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hello & Welcome

 

My name is Brigitte Bard and I live in Santa Monica, California with my cool corgi mix, Mr. Fox. I work full time with dogs and their people as a professional dog trainer, and I incorporate and offer daily socialization, dog park trips, exercise & trail hiking as I find these are excellent compliments to private training; it's like sending your dogs to school & camp during the days so they can continue their education in a fun supportive environment.  

 

My goal is for you to experience the most rewarding relationship with your dog possible.  During our training sessions I will share skills, tips and knowledge to work through whatever issues or challenges you may be encountering with your dog.  And I will strive to make the times your dog is with me as fulfilling, enjoyable, educating and stimulating as possible.  

 

My services and approach to dog training and animal care are holistic, taking into consideration your needs as well as those of your dog’s, and I take into account each of your individual personalities and how best you will work together.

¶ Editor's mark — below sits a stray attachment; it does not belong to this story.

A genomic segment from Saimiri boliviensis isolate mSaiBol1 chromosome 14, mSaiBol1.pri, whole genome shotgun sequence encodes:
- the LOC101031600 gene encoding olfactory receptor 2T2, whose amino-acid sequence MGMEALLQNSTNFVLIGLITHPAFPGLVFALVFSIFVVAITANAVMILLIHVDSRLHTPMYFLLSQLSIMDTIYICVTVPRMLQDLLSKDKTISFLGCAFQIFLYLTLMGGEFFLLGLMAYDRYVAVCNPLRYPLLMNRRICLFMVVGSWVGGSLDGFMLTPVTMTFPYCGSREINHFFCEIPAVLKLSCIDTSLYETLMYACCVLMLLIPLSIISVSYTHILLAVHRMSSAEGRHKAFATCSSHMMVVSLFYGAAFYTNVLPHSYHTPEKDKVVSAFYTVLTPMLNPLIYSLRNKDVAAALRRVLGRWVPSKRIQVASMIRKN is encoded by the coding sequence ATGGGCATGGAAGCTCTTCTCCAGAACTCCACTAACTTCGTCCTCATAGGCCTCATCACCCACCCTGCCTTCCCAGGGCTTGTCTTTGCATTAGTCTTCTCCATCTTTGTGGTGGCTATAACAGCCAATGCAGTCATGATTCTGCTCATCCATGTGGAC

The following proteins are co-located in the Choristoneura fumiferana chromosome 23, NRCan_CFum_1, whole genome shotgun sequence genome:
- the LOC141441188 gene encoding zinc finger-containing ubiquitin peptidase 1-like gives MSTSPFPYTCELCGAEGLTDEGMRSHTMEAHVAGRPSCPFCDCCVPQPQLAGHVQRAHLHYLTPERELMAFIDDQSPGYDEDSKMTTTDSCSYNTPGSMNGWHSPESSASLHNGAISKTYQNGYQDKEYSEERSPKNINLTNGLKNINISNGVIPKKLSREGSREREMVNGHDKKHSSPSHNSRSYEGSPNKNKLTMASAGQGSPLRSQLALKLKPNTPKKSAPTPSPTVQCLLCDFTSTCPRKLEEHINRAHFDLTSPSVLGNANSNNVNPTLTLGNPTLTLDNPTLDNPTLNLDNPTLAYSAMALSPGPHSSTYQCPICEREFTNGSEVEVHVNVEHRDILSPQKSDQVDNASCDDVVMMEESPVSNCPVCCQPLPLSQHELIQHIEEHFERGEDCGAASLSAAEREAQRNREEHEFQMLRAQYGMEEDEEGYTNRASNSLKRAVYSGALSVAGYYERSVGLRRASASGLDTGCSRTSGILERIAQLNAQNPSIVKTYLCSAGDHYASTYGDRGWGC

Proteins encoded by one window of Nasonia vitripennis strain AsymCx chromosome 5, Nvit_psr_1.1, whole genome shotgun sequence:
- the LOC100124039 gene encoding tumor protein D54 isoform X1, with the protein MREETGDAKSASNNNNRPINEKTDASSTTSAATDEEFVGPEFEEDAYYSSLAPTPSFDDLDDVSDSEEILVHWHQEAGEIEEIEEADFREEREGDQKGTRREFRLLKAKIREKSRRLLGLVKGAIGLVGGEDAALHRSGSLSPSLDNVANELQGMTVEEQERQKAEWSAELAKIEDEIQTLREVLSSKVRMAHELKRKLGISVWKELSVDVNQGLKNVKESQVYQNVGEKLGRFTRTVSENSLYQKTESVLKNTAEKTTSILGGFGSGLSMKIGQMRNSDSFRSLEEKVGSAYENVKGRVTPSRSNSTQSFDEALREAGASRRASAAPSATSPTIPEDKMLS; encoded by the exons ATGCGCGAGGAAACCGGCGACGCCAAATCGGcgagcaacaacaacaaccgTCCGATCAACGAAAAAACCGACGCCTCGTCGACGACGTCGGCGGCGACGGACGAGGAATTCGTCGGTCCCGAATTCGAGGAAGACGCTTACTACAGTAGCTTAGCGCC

I choose more natural modalities and approaches when addressing behavior, socialization, diet, lifestyle, fitness, and I design training and wellness protocols specific to each client. 

 

Although each dog possesses characteristics that make them unique, there are definitely species similarities that respond positively to the tools, games, drills and experience that I share. 

 

I am excited that you are here and I look forward to helping you develop the happiest and healthiest relationship you can have with your canine companion.

Wags & Woofs!

Brigitte & Mr Fox

 

310.773.6336

Left to Right: Pasha, Bosco, Jack, Mr Fox, Rufus, Lola, Zara

Left to Right: Pasha, Bosco, Jack, Mr Fox, Rufus, Lola, Zara

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DOG TRAINING

“How you lead depends on your attitude, therefore, the power to lead is in your attitude.  

Calm, kind, confident & respectfully assertive leaders are offered the respect of their dogs with little effort.“

 

Creating Desirable Relationships, Behaviors & Skills that include:

Trust

Respect

Patience 

Manners 

Signaling